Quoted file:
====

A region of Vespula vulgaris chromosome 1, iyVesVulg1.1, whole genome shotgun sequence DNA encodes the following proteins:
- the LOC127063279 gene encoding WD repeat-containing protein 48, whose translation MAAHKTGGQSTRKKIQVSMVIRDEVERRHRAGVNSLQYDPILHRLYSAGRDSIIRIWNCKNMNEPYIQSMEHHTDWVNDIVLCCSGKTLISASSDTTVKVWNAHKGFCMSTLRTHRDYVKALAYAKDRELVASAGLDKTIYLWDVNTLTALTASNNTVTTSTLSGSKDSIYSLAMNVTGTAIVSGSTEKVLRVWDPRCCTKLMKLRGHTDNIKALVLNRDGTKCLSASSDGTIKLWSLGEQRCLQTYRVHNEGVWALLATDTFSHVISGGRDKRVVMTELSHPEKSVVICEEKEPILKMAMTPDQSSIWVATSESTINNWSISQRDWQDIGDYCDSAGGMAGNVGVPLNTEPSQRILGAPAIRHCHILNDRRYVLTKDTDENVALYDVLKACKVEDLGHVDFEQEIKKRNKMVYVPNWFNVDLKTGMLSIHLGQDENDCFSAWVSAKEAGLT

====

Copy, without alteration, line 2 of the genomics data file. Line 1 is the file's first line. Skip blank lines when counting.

- the LOC127063279 gene encoding WD repeat-containing protein 48, whose translation MAAHKTGGQSTRKKIQVSMVIRDEVERRHRAGVNSLQYDPILHRLYSAGRDSIIRIWNCKNMNEPYIQSMEHHTDWVNDIVLCCSGKTLISASSDTTVKVWNAHKGFCMSTLRTHRDYVKALAYAKDRELVASAGLDKTIYLWDVNTLTALTASNNTVTTSTLSGSKDSIYSLAMNVTGTAIVSGSTEKVLRVWDPRCCTKLMKLRGHTDNIKALVLNRDGTKCLSASSDGTIKLWSLGEQRCLQTYRVHNEGVWALLATDTFSHVISGGRDKRVVMTELSHPEKSVVICEEKEPILKMAMTPDQSSIWVATSESTINNWSISQRDWQDIGDYCDSAGGMAGNVGVPLNTEPSQRILGAPAIRHCHILNDRRYVLTKDTDENVALYDVLKACKVEDLGHVDFEQEIKKRNKMVYVPNWFNVDLKTGMLSIHLGQDENDCFSAWVSAKEAGLT